Please mark the replies as answers if they help and unmark if they don't. This can be beneficial to other community members reading the thread.
    Tuesday, July 20, 2010 6:33 AM
  • Method 2 was the route I was planning on following as a last resort. If I approach this solution, how do I take care of the callers requests in terms of the size of the new window, and other settings such as toolbars, re-sizability, etc?

    I have also noticed, that if I have no instances of IE currently running, then the WebBrowser Control/MSHTML launches a 64bit version of IE on a "window.open()" call, however, if I have a 32bit version of IE running already (even if its blank), then the WebBrowser control launches a 32bit version of IE.

    I am not sure why a running instance of IE would make any difference, but it appears to be a significant factor in the symptoms.

    Tuesday, July 20, 2010 8:34 AM
  • Hi Beetle,

    What do you expect to launch when a new window event is fired, your application or a internet explorer?

    You said:  how do I take care of the callers requests in terms of the size of the new window, and other settings such as toolbars, re-sizability, etc?
    Where does the caller come from? If it comes from your application, it is better to open the new url via your application, not a new internet explorer process.

    Regards,
    Aland Li

    MSDN Subscriber Support in Forum
    If you have any feedback on our support, please contact msdnmg@microsoft.com


    Please mark the replies as answers if they help and unmark if they don't. This can be beneficial to other community members reading the thread.
    Tuesday, July 20, 2010 9:08 AM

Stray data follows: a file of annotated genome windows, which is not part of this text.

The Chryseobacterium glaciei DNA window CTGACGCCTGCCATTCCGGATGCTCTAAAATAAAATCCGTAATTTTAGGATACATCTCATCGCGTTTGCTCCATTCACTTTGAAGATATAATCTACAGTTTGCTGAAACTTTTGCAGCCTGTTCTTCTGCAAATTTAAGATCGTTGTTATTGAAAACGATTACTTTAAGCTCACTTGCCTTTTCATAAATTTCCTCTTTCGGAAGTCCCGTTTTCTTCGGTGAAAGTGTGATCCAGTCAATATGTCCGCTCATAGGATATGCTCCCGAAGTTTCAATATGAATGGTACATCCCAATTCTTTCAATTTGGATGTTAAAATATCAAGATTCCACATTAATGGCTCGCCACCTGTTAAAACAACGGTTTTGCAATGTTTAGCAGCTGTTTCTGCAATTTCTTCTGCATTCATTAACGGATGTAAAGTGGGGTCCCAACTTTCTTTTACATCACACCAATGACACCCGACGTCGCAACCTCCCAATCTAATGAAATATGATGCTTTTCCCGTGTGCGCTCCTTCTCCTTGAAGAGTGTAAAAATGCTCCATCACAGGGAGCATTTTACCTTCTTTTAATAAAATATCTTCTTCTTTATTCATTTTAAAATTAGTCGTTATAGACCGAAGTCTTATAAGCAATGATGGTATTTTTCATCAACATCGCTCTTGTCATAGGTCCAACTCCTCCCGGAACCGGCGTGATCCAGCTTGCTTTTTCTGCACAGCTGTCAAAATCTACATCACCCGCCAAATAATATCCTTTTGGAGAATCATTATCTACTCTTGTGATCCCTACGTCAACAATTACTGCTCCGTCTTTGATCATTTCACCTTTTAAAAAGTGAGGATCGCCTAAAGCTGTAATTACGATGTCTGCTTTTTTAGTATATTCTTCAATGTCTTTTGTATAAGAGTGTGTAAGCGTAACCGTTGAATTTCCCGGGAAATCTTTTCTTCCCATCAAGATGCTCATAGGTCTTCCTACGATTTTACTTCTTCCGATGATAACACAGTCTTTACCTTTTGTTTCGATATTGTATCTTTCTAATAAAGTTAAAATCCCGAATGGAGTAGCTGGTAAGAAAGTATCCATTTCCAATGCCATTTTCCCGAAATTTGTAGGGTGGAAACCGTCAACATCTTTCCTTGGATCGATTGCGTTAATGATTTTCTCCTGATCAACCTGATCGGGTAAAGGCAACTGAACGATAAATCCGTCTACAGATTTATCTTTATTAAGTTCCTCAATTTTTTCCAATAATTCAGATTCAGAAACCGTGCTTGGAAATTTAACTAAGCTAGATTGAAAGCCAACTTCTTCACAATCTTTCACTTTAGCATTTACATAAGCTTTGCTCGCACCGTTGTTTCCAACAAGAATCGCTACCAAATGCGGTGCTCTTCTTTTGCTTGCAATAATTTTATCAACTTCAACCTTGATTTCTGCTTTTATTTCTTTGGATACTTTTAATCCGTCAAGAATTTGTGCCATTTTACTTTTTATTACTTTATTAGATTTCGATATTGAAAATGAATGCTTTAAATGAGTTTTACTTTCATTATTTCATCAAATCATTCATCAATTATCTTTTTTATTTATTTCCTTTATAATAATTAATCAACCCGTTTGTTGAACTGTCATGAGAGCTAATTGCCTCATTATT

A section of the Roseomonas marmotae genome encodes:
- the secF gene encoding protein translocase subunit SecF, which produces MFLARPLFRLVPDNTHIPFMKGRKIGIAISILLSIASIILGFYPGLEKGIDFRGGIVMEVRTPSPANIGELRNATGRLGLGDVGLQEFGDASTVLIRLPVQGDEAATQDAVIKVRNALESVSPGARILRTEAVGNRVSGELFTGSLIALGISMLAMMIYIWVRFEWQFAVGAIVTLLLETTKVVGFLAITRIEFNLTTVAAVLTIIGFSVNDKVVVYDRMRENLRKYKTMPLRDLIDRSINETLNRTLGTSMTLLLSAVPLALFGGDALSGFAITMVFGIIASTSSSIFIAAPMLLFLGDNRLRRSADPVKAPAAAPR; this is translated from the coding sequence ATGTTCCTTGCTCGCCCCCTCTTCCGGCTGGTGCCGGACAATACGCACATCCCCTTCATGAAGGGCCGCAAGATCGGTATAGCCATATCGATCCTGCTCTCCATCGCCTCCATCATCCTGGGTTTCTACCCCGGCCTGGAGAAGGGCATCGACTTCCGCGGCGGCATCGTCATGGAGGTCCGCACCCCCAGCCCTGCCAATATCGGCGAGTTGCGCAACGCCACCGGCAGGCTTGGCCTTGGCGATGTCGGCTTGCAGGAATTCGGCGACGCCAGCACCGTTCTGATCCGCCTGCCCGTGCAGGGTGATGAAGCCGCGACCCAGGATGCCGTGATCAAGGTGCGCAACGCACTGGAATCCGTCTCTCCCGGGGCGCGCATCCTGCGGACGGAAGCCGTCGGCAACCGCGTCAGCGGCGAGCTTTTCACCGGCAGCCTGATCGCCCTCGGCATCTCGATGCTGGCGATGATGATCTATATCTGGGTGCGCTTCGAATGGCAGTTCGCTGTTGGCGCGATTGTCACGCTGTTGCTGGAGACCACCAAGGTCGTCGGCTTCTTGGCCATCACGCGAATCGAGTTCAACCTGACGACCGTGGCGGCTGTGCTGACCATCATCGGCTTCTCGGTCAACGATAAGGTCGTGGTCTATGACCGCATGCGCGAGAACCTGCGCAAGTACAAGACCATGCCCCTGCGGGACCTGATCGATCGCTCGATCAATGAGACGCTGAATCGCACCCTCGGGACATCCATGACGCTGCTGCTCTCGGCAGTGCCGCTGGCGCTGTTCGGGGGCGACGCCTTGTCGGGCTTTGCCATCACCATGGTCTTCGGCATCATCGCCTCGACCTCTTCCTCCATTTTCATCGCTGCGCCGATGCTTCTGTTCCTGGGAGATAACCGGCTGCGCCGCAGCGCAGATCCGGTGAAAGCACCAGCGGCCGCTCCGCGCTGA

• > What do you expect to launch when a new window event is fired, your application or a internet explorer?

    internet explorer. Specifically we expect that the page, hosted in IE, or our application, should behave the same way.

    > Where does the caller come from? If it comes from your application, it is better to open the new url via your application, not a new internet explorer process.

    The caller is "random javascript" on a webpage that the application has no control over or any expectations of. The web page is displayed using an "inproc" mshtml container to keep the web content in the same window but as soon as it launches any popups we (and the web design team I presume) expect it to simply "work" the same way, no matter what the initial host is.




    Tuesday, July 20, 2010 3:22 PM
  • In essence, my application is primarily focused on hosting the single page, and allowing it to navigate to sub pages, etc. Its has no intention of trying to manage tabs, or extra windows, and if the page that is being hosted decides to start a new window, a new instance of IE will satisfy the requirement of the hosted page.

    The hosted page is under our customers control, not the developers (aka me). The customer decides what the user will see, and under some (admittedly few) conditions, they want a new popup window to be created.

    The concern is really that in general, why would the 32bit WebBrowser/MSHTML control launch a 64bit instance of IE, when:

    1. It is a 32bit instance of the control to start off with,
    2. Internet Explorer (32bit) is the default application (and the default browser),
    3. and why would a running copy of 32bit IE make a difference to the decision

    In an earlier reply I mentioned that if I have any instance of 32bit IE running on the machine at the time, the new window is "correctly" instantiated in a 32bit IE. It only loads a 64bit instance of IE if there are no 32bit instances of IE running.

    Thanks for your responses so far, I really appreciate the help.

    Tuesday, July 20, 2010 4:20 PM
  • First of all, I think the below code will create a 32bit IE instance.

    ---------------------------------------